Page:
The vendor has used the Motive division it acquired in 2008 -- which is best known for its broadband-access remote management and diagnostics tools -- as the foundation for the new offering. (See BT Deploys AlcaLu's Motive and AlcaLu Completes Offer.)
The package comprises three software tools and an accompanying service:
- CX Management -- device configuration, remote software updates, end user activation.
- CX Analytics -- monitoring tools that feed device and service performance data back to dashboards that interpret the data to provide visual representations of key CEM scores and metrics.
- CX Optimization -- further analytics capabilities that enable network operators to plan their resources to match customer usage patterns.
- CX Consulting -- services developed around a proprietary methodology with a benchmarking system that helps to identify an appropriate CEM strategy for a service provider and an implementation plan, according to Ben Geller, senior director of solutions marketing for the Motive CXS portfolio.
Key to its ability to develop Motive into a more broadly applicable CEM solution is the division's experience in the fixed-network world and the recent evolution of the software tools to support mobile subscribers, a move that lead to a deployment at Verizon Wireless . (See VZW Picks AlcaLu for LTE Device Management.)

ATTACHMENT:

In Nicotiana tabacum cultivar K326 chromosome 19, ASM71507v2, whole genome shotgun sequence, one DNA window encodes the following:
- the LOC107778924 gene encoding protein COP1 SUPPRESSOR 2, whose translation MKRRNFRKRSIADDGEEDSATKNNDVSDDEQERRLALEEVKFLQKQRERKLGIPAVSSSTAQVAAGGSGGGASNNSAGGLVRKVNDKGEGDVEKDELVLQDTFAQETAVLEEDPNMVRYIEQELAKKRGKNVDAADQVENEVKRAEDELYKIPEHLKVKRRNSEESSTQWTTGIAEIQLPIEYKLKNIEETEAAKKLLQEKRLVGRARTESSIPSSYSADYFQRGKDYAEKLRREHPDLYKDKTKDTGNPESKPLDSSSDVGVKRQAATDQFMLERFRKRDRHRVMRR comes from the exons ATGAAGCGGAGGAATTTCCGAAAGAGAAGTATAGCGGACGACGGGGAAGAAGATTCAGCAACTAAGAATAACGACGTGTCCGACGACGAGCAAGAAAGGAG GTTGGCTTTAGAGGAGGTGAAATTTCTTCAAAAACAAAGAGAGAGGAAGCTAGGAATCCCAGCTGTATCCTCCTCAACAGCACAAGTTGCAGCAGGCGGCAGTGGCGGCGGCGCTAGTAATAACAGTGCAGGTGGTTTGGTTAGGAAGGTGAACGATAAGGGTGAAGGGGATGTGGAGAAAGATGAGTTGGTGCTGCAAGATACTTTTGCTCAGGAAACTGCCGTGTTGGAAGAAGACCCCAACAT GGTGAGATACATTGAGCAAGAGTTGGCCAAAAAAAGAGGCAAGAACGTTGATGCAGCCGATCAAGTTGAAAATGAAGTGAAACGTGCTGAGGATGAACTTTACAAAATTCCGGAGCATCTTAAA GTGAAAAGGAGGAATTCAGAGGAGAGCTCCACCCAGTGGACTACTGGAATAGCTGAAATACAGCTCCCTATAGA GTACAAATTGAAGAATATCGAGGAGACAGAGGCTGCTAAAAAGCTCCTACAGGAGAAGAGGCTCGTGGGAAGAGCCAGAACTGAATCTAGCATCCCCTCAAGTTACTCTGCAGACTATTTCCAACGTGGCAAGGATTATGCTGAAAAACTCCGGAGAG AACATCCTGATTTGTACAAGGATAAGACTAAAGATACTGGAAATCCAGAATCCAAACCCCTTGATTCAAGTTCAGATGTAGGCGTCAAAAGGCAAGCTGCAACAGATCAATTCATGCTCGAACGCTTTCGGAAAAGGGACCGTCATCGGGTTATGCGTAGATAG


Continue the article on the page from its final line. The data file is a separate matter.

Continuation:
"Other companies are focused on customer experience in the mobile world. That's important, of course, but it's a narrow and shortsighted view of the market," Geller says. "For true customer experience, it's not just about the handset but also the experience at home and at work."
Geller also believes Motive's presence in the market (more than 200 service provider customers) will help. "We appreciate that CEM is something that encompasses all staff. Every employee is a stakeholder in CEM, so we need to be able to talk with the call center staff and the network operations team as well as those at the CxO level," he says.
AlcaLu believes this is the right time for CEM to flourish in the service-provider sector, as differentiators based on networks, service portfolios and price have largely been exhausted, leaving customer experience as a key battleground for customer attraction and retention. Indeed, the AlcaLu team believes it has seen a shift in mentality at CSPs in recent months, with senior executives being appointed specifically to drive CEM strategies and with senior executives having compensation measured against customer experience metrics. (See Time for a New Experience.)
One thing AlcaLu doesn't have yet is CEM as a managed service. "We're working to make the connection between our CEM group and the managed services team," Geller says. "Those businesses will become more tightly aligned."
What the vendor does have is competition for CEM engagements.